G Lucas Crane is a sound artist and sound performer working within the mediums of the manipulated analogue cassette, live collage, noise, environment/life recording and pure frenzy. Many years recording and playing his sonic diary, put to tape and hacked to pieces live, have yielded collaborations such as the psychedelic rock band Woods, Wooden Wand and the Vanishing Voice and Time Life, theater work at Ps122, Here Theater and Ontological-Hysteric, and sweaty basement conflagrations around the world with his solo project, Nonhorse. He is a founding member of the art collective and performance space Silent Barn, in NYC.  On December 5th at Roulette, Crane the release of the NOVA CRIMES limited edition cassette out on Green Age Records. 

ROULETTE: Tell us as about the work you’ll be doing at Roulette.
My performance at roulette is a great opportunity to present a project I’ve been working on since august, the NOVA project. NOVA is an image borrowed from the work of William Burroughs, and I’d been looking for a way to explore themes of “agency”, control and identity in the modern world. In Burroughs NOVA trilogy, his most famous use of ‘cut-up’ techniques, the NOVA is a criminal organization bent on total subjugation of human kind, parasitically feeding of the minds of men physically, sexually, psychically, economically, and so forth. So this project came out of wanting to do something with some of my favorite weird novels, but once I started the themes never stop bending back upon each other. Burroughs used the ‘cut-up’ methods to ‘break reality’ and release himself from the ontological prison of words and language itself, which in the novels is used by the NOVA criminals as the ultimate addiction and psychic weapon. But since I have always made cut-up sound artwork, once I started rereading the books, it was like I was immediately inside them, in some twisted modern version of them. The novels also have sort of NOVA detectives, heroes, that literally use the same techniques I use to make art to destroy control and fight psychic aliens. So the stuff gets in your head. Burroughs was very ahead of his time in his conception of how modern advertising, and propaganda work on the mind, as well as how modern terrorism and social networking works, that is leaderless agency, with different ‘cells’ working of the same ideological ‘program’. In my project, NOVA is a catch-all category for the inner turmoil of modern identity, with our rapidly developing communication technology and new emerging sense of self. Its either a pulpy concept story of artist-agents detectives receiving strange orders and messages and finding the always suspect truth, or its all true and the audience with witness my own attempt at modern self-deprogramming. I feel Its fundamentally strange to make something called “media-art” now, I think, because depending on your personal stress level you are either just simply making work, or fighting a never ending battle against the media itself, which demands all of your time, attention, and mental space. I want to play with images, themes and sounds and make a piece that evokes indirectly these massive ideas, because I feel crushed by the weight of the distinct seriousness and frivolousness of all incoming suspect information. I’m not really making this music, i’m trying to encounter something, find something.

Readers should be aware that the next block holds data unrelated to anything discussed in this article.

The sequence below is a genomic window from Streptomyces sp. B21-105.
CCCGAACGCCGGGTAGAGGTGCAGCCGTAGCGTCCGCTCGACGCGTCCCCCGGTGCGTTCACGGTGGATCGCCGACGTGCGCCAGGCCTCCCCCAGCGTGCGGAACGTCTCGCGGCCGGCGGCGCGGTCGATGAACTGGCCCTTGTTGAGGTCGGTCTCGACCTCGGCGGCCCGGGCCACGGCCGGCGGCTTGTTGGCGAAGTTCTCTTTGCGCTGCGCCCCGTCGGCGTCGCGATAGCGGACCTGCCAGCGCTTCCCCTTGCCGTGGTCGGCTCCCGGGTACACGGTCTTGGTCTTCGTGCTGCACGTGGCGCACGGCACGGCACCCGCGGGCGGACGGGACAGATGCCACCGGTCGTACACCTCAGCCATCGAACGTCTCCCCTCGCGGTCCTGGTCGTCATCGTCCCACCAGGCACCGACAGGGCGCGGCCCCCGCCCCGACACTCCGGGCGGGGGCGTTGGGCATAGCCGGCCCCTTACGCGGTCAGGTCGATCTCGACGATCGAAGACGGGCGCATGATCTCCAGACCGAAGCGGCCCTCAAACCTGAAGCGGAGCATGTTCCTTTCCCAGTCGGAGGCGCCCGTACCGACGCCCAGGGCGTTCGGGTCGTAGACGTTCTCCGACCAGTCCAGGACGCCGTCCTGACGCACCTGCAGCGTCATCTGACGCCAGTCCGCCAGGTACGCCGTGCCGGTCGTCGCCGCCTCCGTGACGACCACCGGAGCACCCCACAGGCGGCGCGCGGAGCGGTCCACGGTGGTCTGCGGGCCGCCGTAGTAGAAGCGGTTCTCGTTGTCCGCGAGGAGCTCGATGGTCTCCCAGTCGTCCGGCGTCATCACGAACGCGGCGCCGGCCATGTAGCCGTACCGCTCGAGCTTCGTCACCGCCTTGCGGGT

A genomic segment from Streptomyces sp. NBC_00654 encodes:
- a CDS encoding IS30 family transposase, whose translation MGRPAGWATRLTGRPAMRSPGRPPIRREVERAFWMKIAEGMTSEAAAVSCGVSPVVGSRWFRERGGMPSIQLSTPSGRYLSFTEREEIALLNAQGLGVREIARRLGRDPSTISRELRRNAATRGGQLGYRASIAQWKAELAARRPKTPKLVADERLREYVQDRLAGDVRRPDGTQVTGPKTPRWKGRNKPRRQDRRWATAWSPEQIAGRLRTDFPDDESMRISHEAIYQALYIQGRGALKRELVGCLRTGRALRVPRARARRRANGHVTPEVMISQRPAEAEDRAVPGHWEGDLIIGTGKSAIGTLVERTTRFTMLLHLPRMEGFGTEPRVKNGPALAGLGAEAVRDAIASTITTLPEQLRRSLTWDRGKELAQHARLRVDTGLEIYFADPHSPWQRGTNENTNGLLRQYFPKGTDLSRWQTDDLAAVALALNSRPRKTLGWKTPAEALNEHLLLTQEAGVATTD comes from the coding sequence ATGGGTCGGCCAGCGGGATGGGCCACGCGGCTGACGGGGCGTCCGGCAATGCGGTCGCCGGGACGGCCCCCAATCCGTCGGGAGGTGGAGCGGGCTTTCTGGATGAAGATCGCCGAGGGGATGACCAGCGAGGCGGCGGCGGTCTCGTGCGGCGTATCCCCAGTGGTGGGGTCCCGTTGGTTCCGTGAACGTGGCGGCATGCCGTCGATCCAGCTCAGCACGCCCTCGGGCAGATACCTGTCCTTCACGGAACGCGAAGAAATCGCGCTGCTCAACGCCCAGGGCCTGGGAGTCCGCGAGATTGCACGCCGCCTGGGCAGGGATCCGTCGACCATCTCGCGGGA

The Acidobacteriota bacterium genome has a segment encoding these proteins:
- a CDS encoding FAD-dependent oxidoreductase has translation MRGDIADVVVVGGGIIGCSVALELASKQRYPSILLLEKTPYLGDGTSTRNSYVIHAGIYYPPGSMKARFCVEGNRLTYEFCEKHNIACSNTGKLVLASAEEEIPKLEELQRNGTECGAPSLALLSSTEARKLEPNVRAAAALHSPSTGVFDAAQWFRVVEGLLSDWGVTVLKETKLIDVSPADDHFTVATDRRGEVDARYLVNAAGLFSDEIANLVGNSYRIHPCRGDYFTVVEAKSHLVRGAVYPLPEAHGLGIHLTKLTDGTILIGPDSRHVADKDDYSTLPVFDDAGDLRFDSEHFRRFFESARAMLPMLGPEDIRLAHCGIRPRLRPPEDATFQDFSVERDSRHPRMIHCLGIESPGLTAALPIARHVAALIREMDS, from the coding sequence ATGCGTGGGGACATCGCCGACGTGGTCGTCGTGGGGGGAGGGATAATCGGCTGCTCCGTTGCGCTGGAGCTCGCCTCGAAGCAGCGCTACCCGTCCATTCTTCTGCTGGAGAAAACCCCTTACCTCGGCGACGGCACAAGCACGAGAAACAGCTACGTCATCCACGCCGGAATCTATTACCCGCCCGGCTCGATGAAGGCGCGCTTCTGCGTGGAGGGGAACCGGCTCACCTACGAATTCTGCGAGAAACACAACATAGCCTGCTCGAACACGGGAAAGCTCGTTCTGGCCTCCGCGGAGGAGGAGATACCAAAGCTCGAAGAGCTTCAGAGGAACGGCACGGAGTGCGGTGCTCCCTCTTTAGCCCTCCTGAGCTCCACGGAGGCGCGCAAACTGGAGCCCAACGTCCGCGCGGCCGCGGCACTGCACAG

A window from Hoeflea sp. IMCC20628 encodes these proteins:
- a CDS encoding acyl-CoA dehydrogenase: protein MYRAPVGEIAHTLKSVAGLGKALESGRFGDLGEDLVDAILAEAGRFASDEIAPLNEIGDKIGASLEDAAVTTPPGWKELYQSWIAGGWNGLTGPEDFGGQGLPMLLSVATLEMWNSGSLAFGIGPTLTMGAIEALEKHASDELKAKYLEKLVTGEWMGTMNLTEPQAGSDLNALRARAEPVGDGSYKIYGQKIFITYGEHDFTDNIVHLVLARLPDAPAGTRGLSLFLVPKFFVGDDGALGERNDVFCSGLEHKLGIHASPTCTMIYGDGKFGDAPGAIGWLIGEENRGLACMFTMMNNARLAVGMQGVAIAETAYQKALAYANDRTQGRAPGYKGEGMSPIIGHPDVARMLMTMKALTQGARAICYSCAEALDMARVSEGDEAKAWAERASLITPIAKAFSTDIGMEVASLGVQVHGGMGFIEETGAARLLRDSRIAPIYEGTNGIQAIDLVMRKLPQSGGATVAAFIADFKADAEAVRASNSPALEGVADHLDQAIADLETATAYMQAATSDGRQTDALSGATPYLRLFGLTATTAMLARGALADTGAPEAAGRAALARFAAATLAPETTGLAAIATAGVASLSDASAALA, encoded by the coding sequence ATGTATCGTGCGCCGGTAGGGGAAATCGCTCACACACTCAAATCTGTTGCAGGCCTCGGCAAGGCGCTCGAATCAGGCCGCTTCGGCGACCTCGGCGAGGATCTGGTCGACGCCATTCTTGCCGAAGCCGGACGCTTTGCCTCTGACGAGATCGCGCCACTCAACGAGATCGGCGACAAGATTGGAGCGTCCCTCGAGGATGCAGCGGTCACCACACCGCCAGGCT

R: Are there working artists today with whose work you identify, or rather, who do you consider to be your peers?